The major part of this statement was also cut and pasted for 15 other species in 3 separate volumes.
As far as this 'potential' movement corridor goes, much of it may provide rocky escarpment and rugged terrain suitable, and may be available for displaced and dispersing rock-wallabies. Cumberland Ecology is vague in his assessment because the area is unknown to him. What can be ascertained, however, by simple examination of an aerial regional map (GIS) and measuring distances, that much more of it does not, and the habitat certainly does not form a constant connected corridor.
Ramornie National Park is 12km away, as the crow flies, with a minimum of over a kilometre of cleared farmland to a minimum 1,200m to be crossed.
There are no escarpments at all along the western bank of Shannon Creek beyond 500m north of the spillway site
The eastern side of Shannon Creek, north of the access road alignment and including the Chambigne Nature Reserve East, consists of a shallow broken ridge with little suitable habitat. This has been proven to be unused by rock-wallaby (Lewis survey, 2004 - below)
Chambigne Nature Reserve North has been accepted as unsuitable for long term habitat
Koukandowie Nature Reserve is separated and surrounded by lengthy tracts of cleared farmland, and is acknowledged as insecure rock-wallaby habitat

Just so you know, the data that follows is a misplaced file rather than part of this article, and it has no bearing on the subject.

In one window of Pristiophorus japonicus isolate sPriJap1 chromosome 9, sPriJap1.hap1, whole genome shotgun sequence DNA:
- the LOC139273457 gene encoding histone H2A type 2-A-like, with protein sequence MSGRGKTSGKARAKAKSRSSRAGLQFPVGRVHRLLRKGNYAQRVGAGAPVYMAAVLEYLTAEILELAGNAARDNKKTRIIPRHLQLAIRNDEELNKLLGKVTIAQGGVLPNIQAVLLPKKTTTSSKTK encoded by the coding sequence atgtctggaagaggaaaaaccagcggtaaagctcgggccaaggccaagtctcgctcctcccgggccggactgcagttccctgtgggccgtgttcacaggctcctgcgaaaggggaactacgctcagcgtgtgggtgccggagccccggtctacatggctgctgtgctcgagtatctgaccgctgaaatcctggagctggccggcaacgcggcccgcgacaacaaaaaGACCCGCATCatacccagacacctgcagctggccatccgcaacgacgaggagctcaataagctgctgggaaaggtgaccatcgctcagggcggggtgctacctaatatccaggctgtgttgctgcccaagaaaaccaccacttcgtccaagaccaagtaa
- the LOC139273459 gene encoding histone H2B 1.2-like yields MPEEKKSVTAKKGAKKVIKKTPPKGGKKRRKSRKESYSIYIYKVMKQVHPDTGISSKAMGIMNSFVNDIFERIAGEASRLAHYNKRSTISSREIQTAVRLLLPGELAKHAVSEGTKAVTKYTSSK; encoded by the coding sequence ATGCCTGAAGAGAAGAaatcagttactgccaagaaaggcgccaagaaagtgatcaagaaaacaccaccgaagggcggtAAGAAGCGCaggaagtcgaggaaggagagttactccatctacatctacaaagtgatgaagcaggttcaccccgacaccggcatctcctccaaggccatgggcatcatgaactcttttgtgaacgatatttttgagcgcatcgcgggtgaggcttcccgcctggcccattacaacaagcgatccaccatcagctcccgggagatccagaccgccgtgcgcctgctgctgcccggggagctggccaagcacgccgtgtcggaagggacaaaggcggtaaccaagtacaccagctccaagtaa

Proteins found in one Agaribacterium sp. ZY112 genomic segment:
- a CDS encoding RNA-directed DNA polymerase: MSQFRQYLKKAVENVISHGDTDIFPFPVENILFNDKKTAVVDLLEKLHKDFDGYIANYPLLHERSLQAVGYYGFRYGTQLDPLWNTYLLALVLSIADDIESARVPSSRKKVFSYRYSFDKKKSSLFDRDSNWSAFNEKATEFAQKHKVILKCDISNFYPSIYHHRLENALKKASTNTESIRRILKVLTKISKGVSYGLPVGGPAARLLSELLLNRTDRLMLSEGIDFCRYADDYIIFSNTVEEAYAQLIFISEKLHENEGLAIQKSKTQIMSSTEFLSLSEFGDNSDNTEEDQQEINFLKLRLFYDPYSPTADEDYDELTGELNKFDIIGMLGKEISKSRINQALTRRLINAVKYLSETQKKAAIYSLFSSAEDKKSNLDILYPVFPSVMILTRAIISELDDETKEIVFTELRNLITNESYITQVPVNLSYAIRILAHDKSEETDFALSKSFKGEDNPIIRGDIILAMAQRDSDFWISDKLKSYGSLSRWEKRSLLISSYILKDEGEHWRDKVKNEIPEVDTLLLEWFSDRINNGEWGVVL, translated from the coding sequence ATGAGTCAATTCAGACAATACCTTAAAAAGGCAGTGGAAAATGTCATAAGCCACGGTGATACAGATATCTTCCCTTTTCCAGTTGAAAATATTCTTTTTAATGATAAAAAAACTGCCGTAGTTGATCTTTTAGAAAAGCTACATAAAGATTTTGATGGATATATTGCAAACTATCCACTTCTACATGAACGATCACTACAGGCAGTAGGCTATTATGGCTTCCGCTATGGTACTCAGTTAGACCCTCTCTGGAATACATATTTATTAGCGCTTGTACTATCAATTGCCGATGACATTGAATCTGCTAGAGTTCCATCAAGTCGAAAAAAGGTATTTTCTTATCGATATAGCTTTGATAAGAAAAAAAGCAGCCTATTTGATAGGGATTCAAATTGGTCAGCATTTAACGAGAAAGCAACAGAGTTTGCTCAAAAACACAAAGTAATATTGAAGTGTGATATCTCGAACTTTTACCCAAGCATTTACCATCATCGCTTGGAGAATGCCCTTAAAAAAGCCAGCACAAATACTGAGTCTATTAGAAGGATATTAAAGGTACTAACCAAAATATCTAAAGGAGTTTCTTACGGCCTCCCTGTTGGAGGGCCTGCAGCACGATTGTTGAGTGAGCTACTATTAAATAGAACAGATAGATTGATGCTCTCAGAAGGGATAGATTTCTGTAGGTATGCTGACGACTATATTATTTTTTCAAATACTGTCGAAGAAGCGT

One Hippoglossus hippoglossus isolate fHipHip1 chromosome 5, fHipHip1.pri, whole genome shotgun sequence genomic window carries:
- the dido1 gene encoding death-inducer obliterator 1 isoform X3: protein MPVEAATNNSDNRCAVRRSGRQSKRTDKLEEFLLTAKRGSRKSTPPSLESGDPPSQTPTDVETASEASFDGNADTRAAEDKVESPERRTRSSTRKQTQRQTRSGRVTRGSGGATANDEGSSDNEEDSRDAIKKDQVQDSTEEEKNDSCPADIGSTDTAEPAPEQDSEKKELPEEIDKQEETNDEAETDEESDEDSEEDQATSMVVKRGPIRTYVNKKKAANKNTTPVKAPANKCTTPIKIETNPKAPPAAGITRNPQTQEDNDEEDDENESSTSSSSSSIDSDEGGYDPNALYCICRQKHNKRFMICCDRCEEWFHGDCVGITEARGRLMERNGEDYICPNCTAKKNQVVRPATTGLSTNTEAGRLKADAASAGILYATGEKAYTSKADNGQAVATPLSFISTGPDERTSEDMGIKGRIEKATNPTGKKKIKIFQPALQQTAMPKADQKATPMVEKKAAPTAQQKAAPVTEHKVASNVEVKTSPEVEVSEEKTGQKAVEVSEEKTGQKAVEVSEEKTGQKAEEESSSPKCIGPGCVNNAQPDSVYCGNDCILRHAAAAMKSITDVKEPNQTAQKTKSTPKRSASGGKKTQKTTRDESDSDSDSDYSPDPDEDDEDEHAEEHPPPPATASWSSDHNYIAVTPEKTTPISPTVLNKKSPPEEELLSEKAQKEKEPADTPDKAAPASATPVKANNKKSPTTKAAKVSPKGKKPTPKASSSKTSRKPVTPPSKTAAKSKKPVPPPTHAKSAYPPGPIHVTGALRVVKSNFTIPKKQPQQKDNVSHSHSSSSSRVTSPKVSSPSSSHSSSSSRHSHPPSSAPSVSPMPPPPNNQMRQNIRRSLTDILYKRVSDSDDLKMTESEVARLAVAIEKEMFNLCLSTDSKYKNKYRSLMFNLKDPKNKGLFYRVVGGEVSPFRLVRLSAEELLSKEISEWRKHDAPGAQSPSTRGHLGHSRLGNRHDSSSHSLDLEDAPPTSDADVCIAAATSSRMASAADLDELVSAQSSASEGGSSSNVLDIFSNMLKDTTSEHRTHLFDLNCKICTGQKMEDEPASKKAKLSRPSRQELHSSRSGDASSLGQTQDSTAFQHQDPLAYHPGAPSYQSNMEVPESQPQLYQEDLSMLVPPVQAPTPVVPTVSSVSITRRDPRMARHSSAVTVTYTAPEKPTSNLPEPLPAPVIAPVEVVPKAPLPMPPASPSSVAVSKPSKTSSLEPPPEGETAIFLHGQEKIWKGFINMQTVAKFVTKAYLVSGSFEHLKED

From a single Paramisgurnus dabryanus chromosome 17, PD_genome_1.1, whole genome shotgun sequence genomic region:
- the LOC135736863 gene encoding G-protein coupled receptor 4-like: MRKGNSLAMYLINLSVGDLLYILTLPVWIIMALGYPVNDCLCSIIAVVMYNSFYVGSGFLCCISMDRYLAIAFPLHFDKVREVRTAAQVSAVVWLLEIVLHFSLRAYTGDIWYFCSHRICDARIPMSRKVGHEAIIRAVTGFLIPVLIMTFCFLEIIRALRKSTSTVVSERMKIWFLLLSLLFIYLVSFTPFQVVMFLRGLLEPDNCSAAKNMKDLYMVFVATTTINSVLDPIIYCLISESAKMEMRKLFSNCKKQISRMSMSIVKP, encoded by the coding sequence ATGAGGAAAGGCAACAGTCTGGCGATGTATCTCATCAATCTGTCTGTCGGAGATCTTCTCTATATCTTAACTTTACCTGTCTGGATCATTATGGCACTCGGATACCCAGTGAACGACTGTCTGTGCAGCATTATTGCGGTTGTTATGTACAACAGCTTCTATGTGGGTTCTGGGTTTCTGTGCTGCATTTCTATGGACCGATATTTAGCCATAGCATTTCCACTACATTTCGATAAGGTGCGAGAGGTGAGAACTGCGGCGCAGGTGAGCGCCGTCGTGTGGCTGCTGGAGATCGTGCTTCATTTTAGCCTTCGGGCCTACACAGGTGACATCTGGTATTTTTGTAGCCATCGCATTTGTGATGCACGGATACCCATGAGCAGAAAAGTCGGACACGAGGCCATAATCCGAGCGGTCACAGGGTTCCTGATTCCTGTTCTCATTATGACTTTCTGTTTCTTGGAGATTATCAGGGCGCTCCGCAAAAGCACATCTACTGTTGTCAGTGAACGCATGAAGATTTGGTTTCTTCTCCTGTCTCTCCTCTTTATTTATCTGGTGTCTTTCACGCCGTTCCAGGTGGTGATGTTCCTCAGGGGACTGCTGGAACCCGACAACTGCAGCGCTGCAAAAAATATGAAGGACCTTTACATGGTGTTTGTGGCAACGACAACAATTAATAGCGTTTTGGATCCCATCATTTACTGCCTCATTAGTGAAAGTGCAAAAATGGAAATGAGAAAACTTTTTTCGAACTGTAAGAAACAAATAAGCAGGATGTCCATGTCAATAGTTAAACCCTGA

By all of the above features it cannot be claimed, until positively proven, that the Shannon Creek catchment is a corridor for rock-wallaby.
Even if it was possible for individuals of the Shannon Creek population to decamp, there is no estimation of numbers, nor any survey of suitable habitat or consideration of already use by rock-wallabies in any of the closest reserves. The Koukandowie Nature Reserve, although closest, is not likely to be a destination for Shannon Creek wallabies isolated by construction activity and inundation on the eastern side of the escarpment. The Blaxland Creek valley comprises broad >800m tracts of grassland, while the shortest route across the valley leads into unsuitable rock-wallaby terrain on the eastern slopes. From that point a similar length of cleared land would have to be negotiated before entry into the Reserve.